This website is a free and comprehensive resource that is a collection of open college courses that spans videos, audio lectures, and notes given by professors at a variety of universities. The website is designed to be friendly and designed to be easily accessed on any mobile device.
This is a literature-based activity that focuses on a review I recently published as part of a thematic series on C-H activation.
The review highlights similarities between the newly discovered frustrated Lewis pairs and polarized metal-ligand multiple bonds. There are many ways to use the review, but the attached set of questions focuses on drawing analogies among seemingly diverse types of reactivity using frontier-molecular-orbital considerations.
Recent versions of Wolfram's Mathematica software have access to a variety of curated data sets that are relevant to Chemists. This activity is an example of how one can use the ElementData dataset to develop an on-line tool to explore periodic trends. Wolfram provides a free web-based platform (the FreeCDF plugin) to view and interact with specifically designed Mathematica files. The activity can be accessed in one of three ways:
This is a great web resource for all types of nano materials. There are lesson plans, demos, activites, labs and lots of background information. It is very easy to navigate and there are videos of the labs so you can see each step - very useful when doing a type of synthesis or technique new to you.
This is a literature excercise I used in my upper-level organometallic course to guide students through some of the important points of a detailed organic/organometallic paper. I have found that the first hurdles in some of these papers involve getting students to the point where they can understand (a) what specific reaction is being performed, and (b) what the role of each reagent is. This set of questions includes a mix of material, including some things that are specifically stated in the article and some that are implied or referenced elsewhere. I found that excercises like this one
The periodic table video website was developed by a group from the University of Nottingham. In addition to the link to the website there a link to a publication in Science on the website is included below. This is a great website that has a periodic table hyperlinked by element to a you tube video on that particular element. On any given element video you see a mixture of general properties of the element (lecture) and an experiment that shows the element. In addition, a new subheading has been added at the top for molecular videos where (a somewhat random yet interesting) list of mole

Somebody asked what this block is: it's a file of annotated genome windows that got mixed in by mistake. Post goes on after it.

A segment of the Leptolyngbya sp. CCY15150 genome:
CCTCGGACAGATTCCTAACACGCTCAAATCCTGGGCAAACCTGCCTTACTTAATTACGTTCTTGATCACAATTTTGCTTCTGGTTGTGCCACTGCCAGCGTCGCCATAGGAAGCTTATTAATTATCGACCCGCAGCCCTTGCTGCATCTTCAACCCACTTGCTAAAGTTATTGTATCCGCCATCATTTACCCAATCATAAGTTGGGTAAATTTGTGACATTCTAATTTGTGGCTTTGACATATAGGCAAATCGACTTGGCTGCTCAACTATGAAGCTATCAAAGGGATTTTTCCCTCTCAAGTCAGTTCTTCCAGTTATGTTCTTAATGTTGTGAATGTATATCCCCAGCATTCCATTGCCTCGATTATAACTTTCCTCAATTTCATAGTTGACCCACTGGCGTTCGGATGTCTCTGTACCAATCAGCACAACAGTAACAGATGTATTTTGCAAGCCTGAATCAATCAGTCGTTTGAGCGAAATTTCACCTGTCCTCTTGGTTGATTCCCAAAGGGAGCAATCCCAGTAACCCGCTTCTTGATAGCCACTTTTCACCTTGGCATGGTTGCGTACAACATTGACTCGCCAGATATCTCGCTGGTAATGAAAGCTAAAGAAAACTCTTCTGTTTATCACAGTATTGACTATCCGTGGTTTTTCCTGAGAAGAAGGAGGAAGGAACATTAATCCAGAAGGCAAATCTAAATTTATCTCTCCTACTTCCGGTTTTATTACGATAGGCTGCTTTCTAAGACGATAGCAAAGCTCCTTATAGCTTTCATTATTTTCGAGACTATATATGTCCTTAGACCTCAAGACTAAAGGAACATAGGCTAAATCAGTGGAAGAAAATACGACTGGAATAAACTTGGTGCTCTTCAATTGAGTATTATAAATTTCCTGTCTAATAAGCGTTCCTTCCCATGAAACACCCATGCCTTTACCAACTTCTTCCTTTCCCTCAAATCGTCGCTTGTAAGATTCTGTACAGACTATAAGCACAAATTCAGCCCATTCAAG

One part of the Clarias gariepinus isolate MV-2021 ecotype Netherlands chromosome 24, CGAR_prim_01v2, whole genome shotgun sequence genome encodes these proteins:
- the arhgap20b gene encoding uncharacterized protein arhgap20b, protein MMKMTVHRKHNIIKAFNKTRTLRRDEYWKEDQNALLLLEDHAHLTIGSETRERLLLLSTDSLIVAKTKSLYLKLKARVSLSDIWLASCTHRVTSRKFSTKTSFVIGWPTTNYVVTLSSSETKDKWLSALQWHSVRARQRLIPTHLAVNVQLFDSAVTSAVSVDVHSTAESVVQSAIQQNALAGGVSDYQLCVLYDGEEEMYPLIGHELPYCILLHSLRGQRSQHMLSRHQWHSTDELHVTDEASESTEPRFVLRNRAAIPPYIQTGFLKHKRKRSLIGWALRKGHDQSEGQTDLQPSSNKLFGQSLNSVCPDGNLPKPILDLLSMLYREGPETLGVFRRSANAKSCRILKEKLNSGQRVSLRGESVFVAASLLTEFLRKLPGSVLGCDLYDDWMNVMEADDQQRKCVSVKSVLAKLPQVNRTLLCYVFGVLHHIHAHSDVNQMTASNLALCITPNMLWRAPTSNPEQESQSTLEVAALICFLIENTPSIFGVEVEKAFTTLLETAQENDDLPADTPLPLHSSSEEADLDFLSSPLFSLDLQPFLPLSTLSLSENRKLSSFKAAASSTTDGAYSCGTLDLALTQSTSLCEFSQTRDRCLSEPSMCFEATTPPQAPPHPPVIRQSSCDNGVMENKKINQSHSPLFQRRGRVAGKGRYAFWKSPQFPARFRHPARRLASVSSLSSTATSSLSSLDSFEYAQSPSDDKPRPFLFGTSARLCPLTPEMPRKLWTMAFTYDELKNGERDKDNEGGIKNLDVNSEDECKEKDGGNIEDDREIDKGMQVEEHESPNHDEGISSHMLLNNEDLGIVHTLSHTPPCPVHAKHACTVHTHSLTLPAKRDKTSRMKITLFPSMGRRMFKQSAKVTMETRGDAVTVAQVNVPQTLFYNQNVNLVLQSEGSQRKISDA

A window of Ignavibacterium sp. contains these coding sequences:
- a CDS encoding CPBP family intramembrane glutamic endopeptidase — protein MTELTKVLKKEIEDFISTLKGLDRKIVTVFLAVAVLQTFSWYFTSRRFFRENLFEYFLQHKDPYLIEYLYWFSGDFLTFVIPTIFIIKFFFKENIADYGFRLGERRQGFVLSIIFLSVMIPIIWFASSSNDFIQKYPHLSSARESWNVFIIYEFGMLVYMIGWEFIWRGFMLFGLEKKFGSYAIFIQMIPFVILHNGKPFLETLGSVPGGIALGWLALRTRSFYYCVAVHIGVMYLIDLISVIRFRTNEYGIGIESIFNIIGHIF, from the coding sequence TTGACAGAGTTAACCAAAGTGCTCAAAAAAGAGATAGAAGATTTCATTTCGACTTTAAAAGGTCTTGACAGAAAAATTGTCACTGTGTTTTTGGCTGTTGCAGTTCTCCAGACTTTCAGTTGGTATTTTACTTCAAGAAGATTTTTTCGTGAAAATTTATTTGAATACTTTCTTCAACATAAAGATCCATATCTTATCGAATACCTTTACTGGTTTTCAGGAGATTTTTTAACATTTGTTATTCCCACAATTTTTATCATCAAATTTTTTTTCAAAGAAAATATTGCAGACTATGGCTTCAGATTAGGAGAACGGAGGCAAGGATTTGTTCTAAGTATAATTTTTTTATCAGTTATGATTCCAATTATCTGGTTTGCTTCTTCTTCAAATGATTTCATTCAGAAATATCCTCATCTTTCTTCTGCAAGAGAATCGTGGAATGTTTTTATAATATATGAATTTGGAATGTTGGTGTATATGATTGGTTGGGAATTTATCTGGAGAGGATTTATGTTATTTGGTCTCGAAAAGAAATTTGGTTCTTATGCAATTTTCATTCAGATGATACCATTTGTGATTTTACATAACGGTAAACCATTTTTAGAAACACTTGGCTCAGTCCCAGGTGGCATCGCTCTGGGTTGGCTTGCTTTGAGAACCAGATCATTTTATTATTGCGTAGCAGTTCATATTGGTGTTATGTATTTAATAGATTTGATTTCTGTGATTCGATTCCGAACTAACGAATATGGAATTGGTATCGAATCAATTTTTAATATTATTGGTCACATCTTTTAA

For many years I have resisted using clickers, mainly because at our university there is no standard universal clicker. I wanted to keep student costs as low as possible but also desired the type of live feedback during a lecture that clicker questions can provide. In both my general chem. (200-300 students) and upper division courses (50-75 students), I now pass out 4 or 5 colored notecards on the first day of class and make sure everyone has one of each color.
This activity is meant to teach students about the types of homogeneous transition metal C-H bond functionalization catalysts. Before class, the students will read a short discussion of inner- and outer-sphere C-H bond functionalization catalysts. Then they will use their knowledge of transition metal oxidation states and ligands in order to assess whether a variety of catalysts react via inner- or outer-sphere pathways.
This learning object is a literature discussion based on a paper published in Nature (Labinger, J. A.; Bercaw, J. E. Nature 2002, 417, 507-514; doi: